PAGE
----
Aunt Mary was resilient and a dead-eye with a gun, but she was also an excellent cook. No matter what day or time, there was always something sweet to be found and there was no leaving Aunt Mary’s without a slice of pie or a scoop of sticky-sweet cobbler.
Adam recalls always looking for new excuses to visit his aunt, whether it was helping her snap fresh beans and peas, rocking quietly on the porch or performing various chores just to get a taste of Aunt Mary’s Magic Peach Cobbler.
- ½ C Butter
- 2 C Sugar
- 2 C Flour
- 3 tsp Baking Powder
- ⅛ tsp Ground Cinnamon
- 1 tsp Vanilla
- 1½ C Milk
- 1¾ C Fresh Sliced Peaches
- ½ C Sugar (to sprinkle on top)
- Peel fresh peaches and remove the pits. Slice the fresh peaches into a bowl in ¼ to ½ inch pieces then set aside.
- Preheat oven to 350°F and melt butter in the bottom of a 13x9 pan.
- In a separate bowl, mix together the sugar, flour, baking powder, cinnamon, vanilla and milk. After all the ingredients are combined, pour this mixture over the melted butter in your pan–DO NOT STIR.
- Arrange the peaches over the dough, then sprinkle the remaining sugar evenly on top.
- Bake for 30-40 minutes or until the mixture forms a delicious crust atop the fruit then enjoy this mouth-wateringly magical peach cobbler.
Aunt Mary and the Mississippi River Flood of ‘93
Miles of marsh and bog line the Mississippi River as it tumbles toward the sea. This water-filled world is a stark contrast to the arid desert landscapes of the Intermountain West. Nevertheless, the river-bottom residents of the Mississippi and the mountain dwellers of the west have a defining attribute in common: resilience.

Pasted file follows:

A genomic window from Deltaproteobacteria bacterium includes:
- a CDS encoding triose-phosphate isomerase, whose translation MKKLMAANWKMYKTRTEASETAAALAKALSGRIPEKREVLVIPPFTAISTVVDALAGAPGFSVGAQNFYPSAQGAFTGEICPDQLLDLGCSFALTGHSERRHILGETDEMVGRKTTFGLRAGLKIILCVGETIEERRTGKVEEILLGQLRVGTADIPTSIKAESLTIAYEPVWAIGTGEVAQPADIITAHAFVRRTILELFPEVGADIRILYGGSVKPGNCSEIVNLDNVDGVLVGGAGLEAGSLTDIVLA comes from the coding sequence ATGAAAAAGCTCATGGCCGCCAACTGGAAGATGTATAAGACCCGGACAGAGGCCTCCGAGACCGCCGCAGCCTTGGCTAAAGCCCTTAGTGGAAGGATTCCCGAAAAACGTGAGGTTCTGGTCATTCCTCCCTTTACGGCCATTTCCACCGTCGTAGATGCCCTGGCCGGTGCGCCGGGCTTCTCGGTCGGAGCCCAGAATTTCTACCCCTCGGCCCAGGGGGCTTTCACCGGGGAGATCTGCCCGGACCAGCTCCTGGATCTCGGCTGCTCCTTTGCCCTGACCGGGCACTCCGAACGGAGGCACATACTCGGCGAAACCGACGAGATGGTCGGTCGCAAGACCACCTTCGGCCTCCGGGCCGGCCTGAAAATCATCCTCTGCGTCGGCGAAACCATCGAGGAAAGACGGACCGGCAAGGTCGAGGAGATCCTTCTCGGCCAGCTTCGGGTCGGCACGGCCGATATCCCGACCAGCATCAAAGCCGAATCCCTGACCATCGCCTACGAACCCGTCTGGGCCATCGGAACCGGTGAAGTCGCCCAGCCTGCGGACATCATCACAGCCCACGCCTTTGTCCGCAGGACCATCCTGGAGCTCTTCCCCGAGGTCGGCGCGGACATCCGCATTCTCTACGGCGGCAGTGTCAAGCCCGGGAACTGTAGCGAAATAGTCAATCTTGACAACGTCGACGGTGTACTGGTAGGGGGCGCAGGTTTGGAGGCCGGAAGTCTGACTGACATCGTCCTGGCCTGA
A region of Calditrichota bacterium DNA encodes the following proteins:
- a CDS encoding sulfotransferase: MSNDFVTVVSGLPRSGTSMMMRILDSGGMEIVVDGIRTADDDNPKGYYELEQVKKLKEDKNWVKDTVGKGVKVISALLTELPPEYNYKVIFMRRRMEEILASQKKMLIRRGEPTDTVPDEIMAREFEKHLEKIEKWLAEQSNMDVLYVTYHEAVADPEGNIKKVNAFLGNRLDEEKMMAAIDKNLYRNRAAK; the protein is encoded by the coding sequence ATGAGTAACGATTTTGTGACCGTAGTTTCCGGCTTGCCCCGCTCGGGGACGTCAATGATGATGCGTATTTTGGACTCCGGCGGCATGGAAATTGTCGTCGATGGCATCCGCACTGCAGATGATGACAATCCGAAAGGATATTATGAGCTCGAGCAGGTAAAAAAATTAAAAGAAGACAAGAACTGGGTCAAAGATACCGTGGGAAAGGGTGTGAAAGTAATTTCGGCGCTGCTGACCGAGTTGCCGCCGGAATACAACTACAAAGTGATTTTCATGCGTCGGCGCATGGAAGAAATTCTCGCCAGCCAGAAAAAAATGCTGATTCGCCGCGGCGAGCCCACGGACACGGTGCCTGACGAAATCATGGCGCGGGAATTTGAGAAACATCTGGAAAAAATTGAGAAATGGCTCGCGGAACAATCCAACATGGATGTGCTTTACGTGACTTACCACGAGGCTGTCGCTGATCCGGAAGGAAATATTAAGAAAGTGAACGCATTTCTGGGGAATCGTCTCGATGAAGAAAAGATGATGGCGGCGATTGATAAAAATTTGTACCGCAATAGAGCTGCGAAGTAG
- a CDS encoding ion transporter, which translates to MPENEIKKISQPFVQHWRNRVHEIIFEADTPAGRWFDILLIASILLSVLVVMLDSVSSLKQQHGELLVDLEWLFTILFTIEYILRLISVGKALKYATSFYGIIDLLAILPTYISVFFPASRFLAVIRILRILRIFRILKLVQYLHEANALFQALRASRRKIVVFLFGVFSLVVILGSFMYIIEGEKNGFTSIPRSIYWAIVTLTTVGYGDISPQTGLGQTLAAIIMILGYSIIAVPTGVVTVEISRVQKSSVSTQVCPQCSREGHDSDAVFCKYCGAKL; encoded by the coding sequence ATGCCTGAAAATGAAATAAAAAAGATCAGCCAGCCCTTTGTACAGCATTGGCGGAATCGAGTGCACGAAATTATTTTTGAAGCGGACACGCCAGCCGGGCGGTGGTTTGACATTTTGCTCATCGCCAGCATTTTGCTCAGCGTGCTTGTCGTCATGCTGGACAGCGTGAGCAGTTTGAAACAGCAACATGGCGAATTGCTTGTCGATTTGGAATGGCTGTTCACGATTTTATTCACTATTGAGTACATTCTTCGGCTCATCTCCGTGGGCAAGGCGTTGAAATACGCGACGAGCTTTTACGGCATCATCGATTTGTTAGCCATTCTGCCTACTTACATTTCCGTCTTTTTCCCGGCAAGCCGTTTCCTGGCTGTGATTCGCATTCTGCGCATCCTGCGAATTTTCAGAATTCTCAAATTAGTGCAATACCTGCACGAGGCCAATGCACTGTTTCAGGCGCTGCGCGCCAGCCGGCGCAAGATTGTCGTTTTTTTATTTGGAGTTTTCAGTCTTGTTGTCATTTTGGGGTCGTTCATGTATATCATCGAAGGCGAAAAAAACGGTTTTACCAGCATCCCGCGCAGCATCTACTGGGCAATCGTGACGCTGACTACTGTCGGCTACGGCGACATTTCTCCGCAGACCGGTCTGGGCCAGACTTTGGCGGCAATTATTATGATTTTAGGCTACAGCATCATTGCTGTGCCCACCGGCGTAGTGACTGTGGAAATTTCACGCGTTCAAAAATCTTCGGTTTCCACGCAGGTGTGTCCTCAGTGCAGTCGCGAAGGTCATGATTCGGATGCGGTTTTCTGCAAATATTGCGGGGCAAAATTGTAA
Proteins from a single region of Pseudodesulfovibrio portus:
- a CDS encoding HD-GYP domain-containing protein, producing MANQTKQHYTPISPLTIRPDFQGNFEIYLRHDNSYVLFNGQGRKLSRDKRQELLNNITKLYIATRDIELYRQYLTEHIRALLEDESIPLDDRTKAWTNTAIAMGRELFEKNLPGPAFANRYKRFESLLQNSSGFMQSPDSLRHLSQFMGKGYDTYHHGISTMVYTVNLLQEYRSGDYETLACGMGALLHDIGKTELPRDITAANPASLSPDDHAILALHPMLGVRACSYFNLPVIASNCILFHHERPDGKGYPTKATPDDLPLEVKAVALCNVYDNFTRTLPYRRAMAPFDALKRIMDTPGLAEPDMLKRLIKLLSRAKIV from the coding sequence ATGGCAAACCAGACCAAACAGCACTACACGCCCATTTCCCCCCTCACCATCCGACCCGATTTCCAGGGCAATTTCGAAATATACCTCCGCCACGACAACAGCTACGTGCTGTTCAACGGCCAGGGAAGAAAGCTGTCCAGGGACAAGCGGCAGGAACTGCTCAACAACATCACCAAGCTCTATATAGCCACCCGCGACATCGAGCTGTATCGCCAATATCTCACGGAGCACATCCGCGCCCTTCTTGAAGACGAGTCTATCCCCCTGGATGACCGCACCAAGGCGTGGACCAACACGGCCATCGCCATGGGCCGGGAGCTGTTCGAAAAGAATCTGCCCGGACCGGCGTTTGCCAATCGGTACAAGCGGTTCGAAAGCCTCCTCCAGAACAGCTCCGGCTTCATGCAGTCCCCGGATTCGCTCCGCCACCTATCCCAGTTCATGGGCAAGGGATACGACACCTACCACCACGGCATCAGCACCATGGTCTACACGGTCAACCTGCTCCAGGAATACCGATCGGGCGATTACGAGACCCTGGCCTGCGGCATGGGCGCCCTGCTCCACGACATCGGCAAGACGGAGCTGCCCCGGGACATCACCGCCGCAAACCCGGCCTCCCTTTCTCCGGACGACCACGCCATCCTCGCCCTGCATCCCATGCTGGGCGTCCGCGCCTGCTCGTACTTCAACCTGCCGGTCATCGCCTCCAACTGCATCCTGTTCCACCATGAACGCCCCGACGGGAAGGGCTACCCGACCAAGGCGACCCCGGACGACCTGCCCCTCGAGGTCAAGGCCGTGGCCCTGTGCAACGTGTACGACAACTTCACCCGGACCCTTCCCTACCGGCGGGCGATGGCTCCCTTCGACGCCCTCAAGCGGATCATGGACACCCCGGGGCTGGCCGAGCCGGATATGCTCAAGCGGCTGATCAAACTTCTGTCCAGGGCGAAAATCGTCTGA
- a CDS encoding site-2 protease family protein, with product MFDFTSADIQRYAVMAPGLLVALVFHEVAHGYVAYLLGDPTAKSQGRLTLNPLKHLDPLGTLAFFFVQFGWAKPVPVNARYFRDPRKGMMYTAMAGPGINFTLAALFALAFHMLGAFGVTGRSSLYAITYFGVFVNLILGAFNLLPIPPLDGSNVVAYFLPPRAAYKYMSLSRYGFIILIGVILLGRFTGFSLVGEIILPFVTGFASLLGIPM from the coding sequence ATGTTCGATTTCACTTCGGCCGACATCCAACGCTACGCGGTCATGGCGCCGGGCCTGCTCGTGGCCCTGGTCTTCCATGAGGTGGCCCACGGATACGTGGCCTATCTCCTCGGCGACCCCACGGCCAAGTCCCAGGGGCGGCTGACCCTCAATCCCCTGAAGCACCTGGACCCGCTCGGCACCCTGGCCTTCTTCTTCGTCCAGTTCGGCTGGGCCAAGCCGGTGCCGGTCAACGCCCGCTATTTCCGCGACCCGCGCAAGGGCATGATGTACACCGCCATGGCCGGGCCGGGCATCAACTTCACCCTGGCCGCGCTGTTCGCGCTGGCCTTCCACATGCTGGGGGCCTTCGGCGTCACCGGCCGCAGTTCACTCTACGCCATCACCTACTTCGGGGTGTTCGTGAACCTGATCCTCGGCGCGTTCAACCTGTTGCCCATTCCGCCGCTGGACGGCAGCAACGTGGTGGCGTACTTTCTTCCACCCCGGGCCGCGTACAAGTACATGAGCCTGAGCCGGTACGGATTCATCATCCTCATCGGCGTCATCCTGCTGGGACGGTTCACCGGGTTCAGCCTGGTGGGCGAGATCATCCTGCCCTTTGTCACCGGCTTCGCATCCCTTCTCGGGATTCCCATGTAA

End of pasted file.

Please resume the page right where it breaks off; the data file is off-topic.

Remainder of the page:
The distinct “wift” of a .22 caliber rifle signals both the arrival and timely exit of another invading water snake, weaving its way into the wrong river-bottom house. Attached to the gun is a sturdy old woman expertly sliding a new round of snake deterrent into the chamber.
Aunt Mary is as tough as she is accurate with her trusty twenty-two and every bit as stubborn according to Adam Fox, Aunt Mary’s nephew. During the historic flood of 1993, many communities situated along the banks of the Mississippi were overwhelmed, including the village of Mozier, Illinois where Aunt Mary’s house stood elevated up on cement blocks.
Even as the waters rose, Aunt Mary refused to leave her home, not even when the water snakes and other river wildlife tried to invade. After decades of managing a Fish Market with her husband Loren–better known as “Frog”–she was no stranger to the river’s many natives.
She had spent those years catching, cleaning and selling fish along the banks of the Mississippi and had more than enough experience with the ups and downs of the river. So after losing her husband in 1977, Aunt Mary was well-equipped and plenty determined to remain steadfast in their home.
Adam recalls traveling by boat to Aunt Mary’s house each day during the ‘93 floods to bring food, water and supplies. Despite several attempts to bring Aunt Mary to the family’s house up in the hollows, the resilient woman refused, simply clutching her twenty-two and taking out pests even as the water rose several inches into the house.
Aunt Mary’s resilience is admirable and a trait shared by the agricultural producers of the Intermountain West, who know all too well what it’s like to be at the mercy of the weather. Despite droughts and floods, these intermountain growers are here to stay. IFA is proud to celebrate 100 years of helping them and we look forward to 100 more.
Written by Mikyla Bagley. Recipe courtesy of Adam Fox, Aunt Mary's nephew, and originally published in the IFA Cooperator magazine (vol. 89, no. 2) Summer 2023.